- Select a test point at the low end of the range,
- Select a test point at the high end of the range, and
- If necessary, select a test point in the middle of the range.
As a minimum, you will need to select two test points, one low and one high.
It is quite common to select test points at 10% and 100% of the range or 20% and 100% of the range.
The best practice is to select test points where your equipment is calibrated. Take a look at your calibration reports and find two points per range (i.e. one low and one high).
If your equipment is not calibrated at two points per measurement range, then you may need to estimate uncertainty at your cross-over points. This is where one measurement range overlaps with the next measurement range.
For example, a digital multimeter has five measurement ranges (e.g. 0.1V, 1V, 10V, 100V, and 1,000V) and is only calibrated at one point per range.
In this situation, it is best to estimate uncertainty at each calibration point and use the data from the previous range to calculate CMC uncertainty equations.
To estimate uncertainty for the 10V range, you would use the uncertainty at 10V and at 1V to develop a cmc uncertainty equation. This would allow you to estimate uncertainty at two points across the measurement range by using crossover or overlapping test points.
4. Select the Method or Procedure
To estimate measurement uncertainty for a test or calibration process, you need to know the process.
Therefore, you need to select the method or procedure that will be used to perform the process.
With the method, you can review the process to find sources of uncertainty from the;
- List of recommended equipment,
- Recommended environmental conditions,
- Steps of the process,
- Equations used to obtain results, and/or
- Precautionary notes to avoid errors.
Reading the test method or calibration procedure can be very beneficial to your uncertainty analysis and help you avoid mistakes in your estimation.
5. Select the Test Equipment
You should select your test equipment before beginning an uncertainty analysis. This will ensure that you choose the right equipment to adequately estimate uncertainty in measurement.
It is a good idea to select your best equipment or the equipment that you would typically use.
Selecting inferior or substandard equipment can significantly affect your uncertainty analysis results.
If your goal is to report less uncertainty and you are measuring DC Voltage, selecting a Keysight 3458A multimeter may be a better choice than a 34401A multimeter.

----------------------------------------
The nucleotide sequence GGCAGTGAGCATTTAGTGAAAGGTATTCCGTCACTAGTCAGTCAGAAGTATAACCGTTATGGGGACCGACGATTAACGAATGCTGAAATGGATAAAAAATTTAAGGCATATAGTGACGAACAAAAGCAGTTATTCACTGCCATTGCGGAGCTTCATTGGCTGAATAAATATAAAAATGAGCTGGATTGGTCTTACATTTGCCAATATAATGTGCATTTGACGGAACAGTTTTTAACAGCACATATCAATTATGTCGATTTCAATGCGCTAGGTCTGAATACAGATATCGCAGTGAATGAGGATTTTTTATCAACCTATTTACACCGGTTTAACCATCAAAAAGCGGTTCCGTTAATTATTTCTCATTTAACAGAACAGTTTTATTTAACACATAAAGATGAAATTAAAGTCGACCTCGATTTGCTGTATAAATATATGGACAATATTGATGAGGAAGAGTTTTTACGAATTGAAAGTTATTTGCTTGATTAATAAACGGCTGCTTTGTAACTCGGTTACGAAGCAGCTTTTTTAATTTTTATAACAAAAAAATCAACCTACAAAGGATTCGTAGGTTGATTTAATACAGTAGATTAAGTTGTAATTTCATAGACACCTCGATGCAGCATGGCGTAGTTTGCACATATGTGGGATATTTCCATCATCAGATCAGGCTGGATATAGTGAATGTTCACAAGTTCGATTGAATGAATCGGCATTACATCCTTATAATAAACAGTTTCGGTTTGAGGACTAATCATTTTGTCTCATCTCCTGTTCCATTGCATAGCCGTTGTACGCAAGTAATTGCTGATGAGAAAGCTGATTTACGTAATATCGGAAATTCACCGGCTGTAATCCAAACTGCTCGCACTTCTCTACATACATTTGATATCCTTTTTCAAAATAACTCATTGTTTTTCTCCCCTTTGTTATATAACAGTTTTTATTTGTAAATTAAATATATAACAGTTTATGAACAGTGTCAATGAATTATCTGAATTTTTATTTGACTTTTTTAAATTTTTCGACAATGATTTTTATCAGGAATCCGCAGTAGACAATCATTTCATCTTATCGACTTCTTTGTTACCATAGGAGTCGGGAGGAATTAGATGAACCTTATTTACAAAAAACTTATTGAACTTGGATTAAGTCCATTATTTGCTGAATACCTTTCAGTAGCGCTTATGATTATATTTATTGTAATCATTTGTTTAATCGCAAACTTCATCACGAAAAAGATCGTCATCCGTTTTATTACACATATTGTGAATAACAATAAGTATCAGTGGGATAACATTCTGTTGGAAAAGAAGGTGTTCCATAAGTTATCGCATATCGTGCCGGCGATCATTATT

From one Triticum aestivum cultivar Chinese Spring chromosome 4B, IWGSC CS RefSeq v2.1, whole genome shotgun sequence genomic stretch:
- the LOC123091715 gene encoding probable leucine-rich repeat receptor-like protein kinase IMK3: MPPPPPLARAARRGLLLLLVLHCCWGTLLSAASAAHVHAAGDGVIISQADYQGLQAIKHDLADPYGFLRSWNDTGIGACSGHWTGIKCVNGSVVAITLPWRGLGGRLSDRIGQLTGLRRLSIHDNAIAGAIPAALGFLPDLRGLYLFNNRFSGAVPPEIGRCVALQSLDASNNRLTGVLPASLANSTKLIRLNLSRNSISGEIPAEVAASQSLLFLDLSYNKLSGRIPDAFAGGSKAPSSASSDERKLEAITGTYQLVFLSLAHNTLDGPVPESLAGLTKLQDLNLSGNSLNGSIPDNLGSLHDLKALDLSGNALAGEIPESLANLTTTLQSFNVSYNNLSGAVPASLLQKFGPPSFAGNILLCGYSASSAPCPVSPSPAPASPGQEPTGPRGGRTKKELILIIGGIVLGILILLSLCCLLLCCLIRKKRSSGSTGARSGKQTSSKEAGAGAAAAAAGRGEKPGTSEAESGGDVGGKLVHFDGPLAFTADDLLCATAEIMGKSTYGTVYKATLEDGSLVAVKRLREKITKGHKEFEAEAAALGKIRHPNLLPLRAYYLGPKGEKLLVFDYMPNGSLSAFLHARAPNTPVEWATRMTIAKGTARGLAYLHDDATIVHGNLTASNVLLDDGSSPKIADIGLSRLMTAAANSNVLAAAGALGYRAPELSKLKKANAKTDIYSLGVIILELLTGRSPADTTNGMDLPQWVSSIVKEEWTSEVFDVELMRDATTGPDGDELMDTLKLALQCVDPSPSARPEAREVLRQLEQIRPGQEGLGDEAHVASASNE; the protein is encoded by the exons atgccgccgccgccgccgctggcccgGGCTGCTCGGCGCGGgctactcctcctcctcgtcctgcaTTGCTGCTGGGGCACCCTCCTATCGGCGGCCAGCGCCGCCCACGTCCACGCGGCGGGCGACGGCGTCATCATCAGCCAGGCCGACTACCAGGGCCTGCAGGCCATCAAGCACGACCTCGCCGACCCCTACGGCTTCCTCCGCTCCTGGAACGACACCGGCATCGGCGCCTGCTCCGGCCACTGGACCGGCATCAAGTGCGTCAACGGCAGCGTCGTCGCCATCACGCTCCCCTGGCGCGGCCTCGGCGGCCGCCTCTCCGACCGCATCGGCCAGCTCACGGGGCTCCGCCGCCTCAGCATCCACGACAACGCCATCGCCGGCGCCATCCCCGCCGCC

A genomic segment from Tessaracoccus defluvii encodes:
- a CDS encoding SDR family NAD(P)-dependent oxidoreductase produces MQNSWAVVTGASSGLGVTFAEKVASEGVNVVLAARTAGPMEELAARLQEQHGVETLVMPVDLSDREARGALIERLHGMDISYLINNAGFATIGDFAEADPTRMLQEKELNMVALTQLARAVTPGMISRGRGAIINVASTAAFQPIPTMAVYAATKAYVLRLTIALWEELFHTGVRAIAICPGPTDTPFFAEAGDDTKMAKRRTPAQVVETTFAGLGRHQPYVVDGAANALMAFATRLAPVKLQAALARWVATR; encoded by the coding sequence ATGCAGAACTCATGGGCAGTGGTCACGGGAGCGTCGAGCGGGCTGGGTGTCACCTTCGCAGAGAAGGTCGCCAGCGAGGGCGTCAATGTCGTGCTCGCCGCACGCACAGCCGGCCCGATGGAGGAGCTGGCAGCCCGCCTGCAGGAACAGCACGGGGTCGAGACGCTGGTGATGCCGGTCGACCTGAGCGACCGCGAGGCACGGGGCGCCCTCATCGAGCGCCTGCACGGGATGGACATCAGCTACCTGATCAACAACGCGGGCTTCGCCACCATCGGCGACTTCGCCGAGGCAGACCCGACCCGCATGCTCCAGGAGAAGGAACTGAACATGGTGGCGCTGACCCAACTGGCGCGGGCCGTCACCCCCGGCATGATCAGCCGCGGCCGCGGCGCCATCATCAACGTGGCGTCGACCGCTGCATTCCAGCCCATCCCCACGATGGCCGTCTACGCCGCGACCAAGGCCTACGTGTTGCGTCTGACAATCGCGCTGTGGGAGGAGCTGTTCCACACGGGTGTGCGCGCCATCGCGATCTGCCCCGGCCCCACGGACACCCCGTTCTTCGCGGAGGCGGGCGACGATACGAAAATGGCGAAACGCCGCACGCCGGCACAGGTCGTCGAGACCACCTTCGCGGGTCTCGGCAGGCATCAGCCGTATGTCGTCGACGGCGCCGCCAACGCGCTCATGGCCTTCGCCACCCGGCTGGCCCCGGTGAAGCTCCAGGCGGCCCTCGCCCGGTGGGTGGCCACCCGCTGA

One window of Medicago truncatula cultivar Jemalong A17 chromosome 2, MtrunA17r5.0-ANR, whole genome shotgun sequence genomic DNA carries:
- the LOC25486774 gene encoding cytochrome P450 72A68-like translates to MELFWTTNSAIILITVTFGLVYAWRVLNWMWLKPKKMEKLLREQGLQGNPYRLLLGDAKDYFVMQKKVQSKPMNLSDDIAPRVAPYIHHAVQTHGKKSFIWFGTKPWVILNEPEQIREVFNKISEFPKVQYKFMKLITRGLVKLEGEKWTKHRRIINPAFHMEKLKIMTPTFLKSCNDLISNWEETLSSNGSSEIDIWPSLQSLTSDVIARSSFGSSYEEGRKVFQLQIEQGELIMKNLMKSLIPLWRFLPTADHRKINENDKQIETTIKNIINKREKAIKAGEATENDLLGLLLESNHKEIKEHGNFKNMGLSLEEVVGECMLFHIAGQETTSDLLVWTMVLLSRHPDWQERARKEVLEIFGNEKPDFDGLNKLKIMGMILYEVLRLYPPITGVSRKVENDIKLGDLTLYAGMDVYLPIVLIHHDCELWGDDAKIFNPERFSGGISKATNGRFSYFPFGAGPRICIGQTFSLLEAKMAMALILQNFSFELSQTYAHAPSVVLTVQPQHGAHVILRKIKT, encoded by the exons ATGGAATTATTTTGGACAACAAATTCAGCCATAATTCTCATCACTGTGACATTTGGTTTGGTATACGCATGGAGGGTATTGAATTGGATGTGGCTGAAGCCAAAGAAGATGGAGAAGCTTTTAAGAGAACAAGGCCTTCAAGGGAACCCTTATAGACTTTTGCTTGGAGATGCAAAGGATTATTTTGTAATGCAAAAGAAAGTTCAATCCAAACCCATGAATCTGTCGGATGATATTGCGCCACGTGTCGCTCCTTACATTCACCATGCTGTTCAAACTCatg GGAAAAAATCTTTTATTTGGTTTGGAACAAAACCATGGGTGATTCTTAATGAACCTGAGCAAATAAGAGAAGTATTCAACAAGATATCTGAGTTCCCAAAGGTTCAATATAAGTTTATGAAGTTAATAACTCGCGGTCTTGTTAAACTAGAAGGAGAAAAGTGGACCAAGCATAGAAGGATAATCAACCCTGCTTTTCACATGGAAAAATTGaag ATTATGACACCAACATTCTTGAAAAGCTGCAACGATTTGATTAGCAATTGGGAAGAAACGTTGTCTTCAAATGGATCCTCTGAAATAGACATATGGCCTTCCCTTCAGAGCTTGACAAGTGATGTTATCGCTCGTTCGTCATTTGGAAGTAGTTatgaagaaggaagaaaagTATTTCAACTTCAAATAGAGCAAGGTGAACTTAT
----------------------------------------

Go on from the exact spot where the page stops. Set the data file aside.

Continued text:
If you are measuring length and have similar goals, selecting a grade 1 gauge block may be a better choice than a grade 3 gauge block.
So, make sure to pick the right test equipment for your uncertainty analysis.
6. Find the Mathematical Equation or Formula
Another task that you should perform is finding the mathematical equation or formula that represents your measurement process.
It is a step that many people often overlook when estimating uncertainty. However, using the mathematical equation can significantly help you.
When available, I recommend that you use the mathematical equation when estimating uncertainty in measurement.
Mathematical equations are like a map. They can;
- Give you sources of uncertainty,
- Reduce the time you spend conducting research,
- Help you calculate sensitivity coefficients, and
- Ensure that you are appropriately estimating uncertainty.
With an equation, you should be able to find what components contribute to measurement uncertainty and determine how each variable contributes to the uncertainty of the test or measurement result.
Additionally, you can use the equation to perform simulations and a calculate sensitivity coefficients.
I highly recommend that you use equations when they are available.
For example, if you are estimating uncertainty for a dead weight tester, you can use the mathematical equation below.
As you can see, this equation has a lot of variables. However, if you quantify the uncertainty for each variable, you can estimate uncertainty for the calculated pressure.
Furthermore, you do not have to worry (as much) about understating uncertainty because you have considered all of the sources of uncertainty included in the equation.
So, make sure to spend some time to find and use the mathematical equation (if available).
Information Needed for Uncertainty Analysis
After establishing what you will be estimating uncertainty for, you need to prepare yourself to begin a new uncertainty analysis.
Before you start, you need to collect information and data that will help you estimate measurement uncertainty.
I recommend that you gather the following items listed below;
- Last 3 calibration reports,
- Repeatability and reproducibility test results,
- Test method or calibration procedure,
- Equipment manuals and datasheets.
This should not be a difficult task. You should have all of these items readily available to you with little or no research.
The purpose of this task is to give you a process that will help you prepare to estimate uncertainty in measurement.
Uncertainty Analysis Example
Instead of ending this guide here, I want to give you some examples of this process so you can see how to implement it when you perform uncertainty analysis.
DC Voltage Measure with a Fluke 8508A
For this example, imagine that you want to estimate uncertainty for your Fluke 8508A digital multimeter.
To outline your uncertainty analysis, you need to:
- Identify the measurement function,